Babywise Week: An Attitude of Adventure

We’re finishing Babywise Week with a post from Claire at My Devising. Claire’s son is only 2.5 so she hasn’t quite gotten into the years when we really deal with attitude, but she has some great advice. One thing I gather from her situation is that it’s important to think about potential parenting issues before you run into them. It’s always best to have a plan, a roadmap of sorts, to guide us in our parenting and help us aim for a goal. So it’s great that Claire has had thoughts about attitude. When her son starts displaying problems with attitude, she’ll be ready to deal with it.

Here’s an example of how Claire is thinking about attitude in parenting: “I want to create little humans that look at hardships and hurt as a challenge, an adventure, and an opportunity.”

It’s so true that attitude makes all the difference. When our kids face difficulties in life, we can help prepare them by teaching them how to face them with grace. I know of some people who face hardships by pointing fingers. It’s always the other person’s fault. It takes real character to point to ourselves and see hardships as an opportunity for self improvement.

Head on over to Claire’s blog to read her post in its entirety. And if you haven’t had a chance yet, check out everyone’s posts on attitude from this week. It’s a real treasure-trove of parenting advice!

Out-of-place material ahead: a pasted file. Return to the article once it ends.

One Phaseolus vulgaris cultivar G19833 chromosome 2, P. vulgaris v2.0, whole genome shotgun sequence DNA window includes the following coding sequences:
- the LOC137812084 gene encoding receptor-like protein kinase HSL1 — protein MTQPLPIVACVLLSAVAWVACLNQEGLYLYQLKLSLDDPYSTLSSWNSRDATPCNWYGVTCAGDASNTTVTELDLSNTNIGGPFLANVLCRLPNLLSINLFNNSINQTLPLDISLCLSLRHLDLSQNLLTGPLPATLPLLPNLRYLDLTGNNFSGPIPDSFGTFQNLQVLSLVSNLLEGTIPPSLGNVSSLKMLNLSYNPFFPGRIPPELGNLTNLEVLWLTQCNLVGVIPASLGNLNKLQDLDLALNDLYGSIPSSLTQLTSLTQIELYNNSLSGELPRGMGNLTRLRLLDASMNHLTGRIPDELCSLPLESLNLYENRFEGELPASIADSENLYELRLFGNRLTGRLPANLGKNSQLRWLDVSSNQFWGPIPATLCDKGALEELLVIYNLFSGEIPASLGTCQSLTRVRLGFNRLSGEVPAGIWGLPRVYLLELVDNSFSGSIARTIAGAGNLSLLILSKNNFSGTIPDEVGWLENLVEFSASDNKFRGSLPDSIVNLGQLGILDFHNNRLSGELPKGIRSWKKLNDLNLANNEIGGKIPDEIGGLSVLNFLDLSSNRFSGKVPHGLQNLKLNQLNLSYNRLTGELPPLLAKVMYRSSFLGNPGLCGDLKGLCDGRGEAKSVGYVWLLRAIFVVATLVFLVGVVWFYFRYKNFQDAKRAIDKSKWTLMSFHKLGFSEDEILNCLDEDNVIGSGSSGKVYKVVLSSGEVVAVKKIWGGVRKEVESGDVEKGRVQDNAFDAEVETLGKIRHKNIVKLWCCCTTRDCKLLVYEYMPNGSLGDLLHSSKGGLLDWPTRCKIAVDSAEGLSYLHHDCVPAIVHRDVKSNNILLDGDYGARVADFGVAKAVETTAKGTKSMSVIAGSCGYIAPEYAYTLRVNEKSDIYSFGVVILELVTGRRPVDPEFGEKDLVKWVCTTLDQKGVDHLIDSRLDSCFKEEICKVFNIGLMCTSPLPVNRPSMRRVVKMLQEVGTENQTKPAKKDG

Babywise Week: Teaching Appreciation in an Entitled World

It’s Babywise Week. Today, we hear from Emily at Journey of Parenthood. This week, we’re talking about attitude, and Emily offers tips on how we can teach our kids to be appreciative in our entitled world. Entitlement seems to be running rampant in kids these days. Whether it’s from excessive (and unwarranted) praise or the “every child gets a trophy” philosophy, kids are being taught that they deserve everything their little hearts desire.

As Emily says, “Our kids are constantly made to feel so special, so perfect, and are so accustomed to the our worlds revolving around them that they no longer appreciate any of it. They expect praise. They expect rewards. They expect to have us catering to their every whim.”

Emily offers specific tips on how to ensure our kids don’t grow up to be entitled. They include:

  • Remain the parent
  • Don’t always give what they want
  • You get what you get (and you don’t get upset)
  • Let them lose
  • Praise when appropriate
  • Limit rewards
  • Don’t be fair
  • Have honest talks about reality
  • Model appreciation
  • Keep the focus above

Emily does a great job explaining what each of these means. Head on over to Emily’s blog to read her post in its entirety. And be sure to follow us all week:

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Babywise Week: A Parent’s Best Instruction Manual

Babywise Instruction ManualEverything we buy these days comes with an instruction manual. These manuals include specific instructions on everything from how to toast bread to how to install a car seat (diagrams included). I was washing William’s coat the other day, I looked to the tag to find out what the manufacturer suggested. There were six “pages” of washing instructions sewn into his coat, all in about four or five languages. It was maddening to find simple instructions in English!